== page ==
Methos entered the temple slowly, in awe of what he found. Everything appeared to be the same as it had been the last time that he'd been here. Moving to kneel before the statue, he looked up at the image that he had, for so long, carried in his mind. Reaching inside his tunic, he withdrew the medallion that, like him, had survived the past three hundred years of tests and trials. Holding it securely between his palms as if in prayer, he took a deep, calming breath and, raising his head, spoke to the God.

"I have returned," he said calmly as his eyes searched the temple.

"Welcome, my son." The soothing voice echoed throughout the temple and inside his mind. "What has brought you here?"

"I came to see if I was yet worthy of redemption." He raised his head to look up at the statue.

"Do you think that you are worthy?"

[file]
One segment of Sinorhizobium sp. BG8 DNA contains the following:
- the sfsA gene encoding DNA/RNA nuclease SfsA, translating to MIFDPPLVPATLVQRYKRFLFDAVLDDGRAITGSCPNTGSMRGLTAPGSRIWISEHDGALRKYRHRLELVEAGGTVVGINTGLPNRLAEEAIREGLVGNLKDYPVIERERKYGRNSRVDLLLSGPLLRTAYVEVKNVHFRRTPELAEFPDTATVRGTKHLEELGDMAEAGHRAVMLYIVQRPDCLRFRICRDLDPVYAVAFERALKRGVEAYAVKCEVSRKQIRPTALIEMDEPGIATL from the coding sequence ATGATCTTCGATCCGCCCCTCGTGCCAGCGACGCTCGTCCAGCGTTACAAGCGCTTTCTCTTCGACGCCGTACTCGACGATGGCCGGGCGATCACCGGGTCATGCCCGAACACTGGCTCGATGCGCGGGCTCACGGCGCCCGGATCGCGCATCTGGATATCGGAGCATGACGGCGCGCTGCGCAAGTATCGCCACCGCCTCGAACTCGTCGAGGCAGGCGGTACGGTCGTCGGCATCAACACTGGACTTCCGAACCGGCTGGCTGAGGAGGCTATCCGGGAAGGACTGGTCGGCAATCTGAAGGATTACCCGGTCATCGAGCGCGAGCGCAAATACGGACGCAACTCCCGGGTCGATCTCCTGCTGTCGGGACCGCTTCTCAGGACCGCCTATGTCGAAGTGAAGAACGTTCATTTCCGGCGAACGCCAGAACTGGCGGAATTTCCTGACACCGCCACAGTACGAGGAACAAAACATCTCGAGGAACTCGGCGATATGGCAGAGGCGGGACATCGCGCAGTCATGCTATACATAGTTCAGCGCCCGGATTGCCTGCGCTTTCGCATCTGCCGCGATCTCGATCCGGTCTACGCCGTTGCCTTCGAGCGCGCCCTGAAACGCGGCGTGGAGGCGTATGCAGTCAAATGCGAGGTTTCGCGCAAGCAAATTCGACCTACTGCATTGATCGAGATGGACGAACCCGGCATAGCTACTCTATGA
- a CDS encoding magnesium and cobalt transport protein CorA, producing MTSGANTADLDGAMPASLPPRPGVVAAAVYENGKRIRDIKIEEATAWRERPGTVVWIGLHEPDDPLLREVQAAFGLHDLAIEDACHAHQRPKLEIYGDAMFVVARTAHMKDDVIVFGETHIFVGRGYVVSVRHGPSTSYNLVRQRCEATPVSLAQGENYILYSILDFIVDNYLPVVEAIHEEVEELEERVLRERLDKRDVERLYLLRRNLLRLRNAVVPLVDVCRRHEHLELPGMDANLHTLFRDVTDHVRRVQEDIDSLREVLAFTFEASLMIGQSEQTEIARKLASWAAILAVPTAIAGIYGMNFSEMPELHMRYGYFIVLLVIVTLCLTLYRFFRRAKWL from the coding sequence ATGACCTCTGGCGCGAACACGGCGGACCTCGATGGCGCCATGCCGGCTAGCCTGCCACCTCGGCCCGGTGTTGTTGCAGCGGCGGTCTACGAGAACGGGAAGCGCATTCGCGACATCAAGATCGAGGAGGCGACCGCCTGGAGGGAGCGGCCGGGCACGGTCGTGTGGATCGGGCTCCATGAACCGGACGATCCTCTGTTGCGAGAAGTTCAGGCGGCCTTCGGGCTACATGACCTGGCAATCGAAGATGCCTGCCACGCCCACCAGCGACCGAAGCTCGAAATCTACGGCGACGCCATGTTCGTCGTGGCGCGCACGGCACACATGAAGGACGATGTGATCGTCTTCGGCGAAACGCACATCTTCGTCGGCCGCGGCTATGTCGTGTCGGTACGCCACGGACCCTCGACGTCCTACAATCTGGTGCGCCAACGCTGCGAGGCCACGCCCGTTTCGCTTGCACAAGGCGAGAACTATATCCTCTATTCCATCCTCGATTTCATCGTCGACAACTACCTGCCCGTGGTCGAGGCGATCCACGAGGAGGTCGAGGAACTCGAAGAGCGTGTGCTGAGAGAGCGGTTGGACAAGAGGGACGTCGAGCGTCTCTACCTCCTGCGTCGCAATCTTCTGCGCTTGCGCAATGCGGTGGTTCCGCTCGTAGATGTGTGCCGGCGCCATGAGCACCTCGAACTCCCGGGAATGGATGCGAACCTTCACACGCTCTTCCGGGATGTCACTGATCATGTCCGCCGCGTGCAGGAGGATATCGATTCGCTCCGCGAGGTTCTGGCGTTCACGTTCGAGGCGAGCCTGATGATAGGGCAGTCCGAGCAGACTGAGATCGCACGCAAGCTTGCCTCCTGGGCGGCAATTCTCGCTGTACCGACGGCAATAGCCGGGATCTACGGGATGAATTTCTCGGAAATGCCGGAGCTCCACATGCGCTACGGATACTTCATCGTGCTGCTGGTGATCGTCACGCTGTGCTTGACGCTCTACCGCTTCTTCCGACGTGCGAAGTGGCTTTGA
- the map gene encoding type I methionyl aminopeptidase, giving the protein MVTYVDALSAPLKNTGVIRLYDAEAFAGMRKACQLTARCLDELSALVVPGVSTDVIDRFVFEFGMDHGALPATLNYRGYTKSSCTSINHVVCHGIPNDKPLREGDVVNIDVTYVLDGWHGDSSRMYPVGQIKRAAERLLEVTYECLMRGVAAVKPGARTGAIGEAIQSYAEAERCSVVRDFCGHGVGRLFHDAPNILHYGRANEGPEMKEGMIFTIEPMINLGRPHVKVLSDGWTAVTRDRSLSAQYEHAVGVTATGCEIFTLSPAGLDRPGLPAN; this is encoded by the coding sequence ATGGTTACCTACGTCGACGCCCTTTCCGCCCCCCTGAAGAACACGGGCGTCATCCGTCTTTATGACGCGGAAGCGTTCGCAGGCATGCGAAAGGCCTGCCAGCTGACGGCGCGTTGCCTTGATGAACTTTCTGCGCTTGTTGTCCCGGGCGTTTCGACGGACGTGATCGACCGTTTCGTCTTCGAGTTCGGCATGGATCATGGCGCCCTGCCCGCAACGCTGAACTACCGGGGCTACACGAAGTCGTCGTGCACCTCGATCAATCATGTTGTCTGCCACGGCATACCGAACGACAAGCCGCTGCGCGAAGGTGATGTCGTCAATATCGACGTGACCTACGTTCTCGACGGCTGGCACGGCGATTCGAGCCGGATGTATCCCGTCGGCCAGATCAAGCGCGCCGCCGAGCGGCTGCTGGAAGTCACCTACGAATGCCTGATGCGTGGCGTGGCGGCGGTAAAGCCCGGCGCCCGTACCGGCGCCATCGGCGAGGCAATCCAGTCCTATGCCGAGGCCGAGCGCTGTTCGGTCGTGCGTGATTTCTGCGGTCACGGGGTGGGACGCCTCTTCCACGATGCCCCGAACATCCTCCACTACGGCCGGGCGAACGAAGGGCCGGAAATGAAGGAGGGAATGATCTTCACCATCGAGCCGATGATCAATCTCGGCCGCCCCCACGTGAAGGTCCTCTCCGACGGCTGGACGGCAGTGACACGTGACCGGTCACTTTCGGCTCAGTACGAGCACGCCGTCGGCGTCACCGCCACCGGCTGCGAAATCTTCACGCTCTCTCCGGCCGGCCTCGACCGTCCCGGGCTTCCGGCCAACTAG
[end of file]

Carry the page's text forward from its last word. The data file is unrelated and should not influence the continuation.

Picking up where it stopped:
Methos thought for a moment before he answered. "I have traveled very far, suffering much but helping many. I have learned the differences of people only to find that they are mostly the same. I have learned that, for others to believe in you, you must believe in yourself. So, yes, I think I am worthy." He held his breath, waiting for the God's response.

"Your redemption is complete."

Methos released his breath in amazement. "That's it?" he questioned, as he stood. "A few simple words make you think that I am worthy?"

"I have always thought that you were worthy, my son. It was you who were in doubt."

"But...but..." Methos stammered, unable to believe how easy it had been.

"I told you when you first came to me that we are all worthy if salvation is what we seek. But, until you accepted it within yourself, your redemption would not be complete."

"So, that's it?" He shook his head in amazement. "I suffer, on and off, for three hundred years and it erases all the evil that I've done?"

"No, my son." The voice told him. "Your suffering has succeeded in changing you from the evil that you were. There is still the need for retribution to erase the Evil that you've done."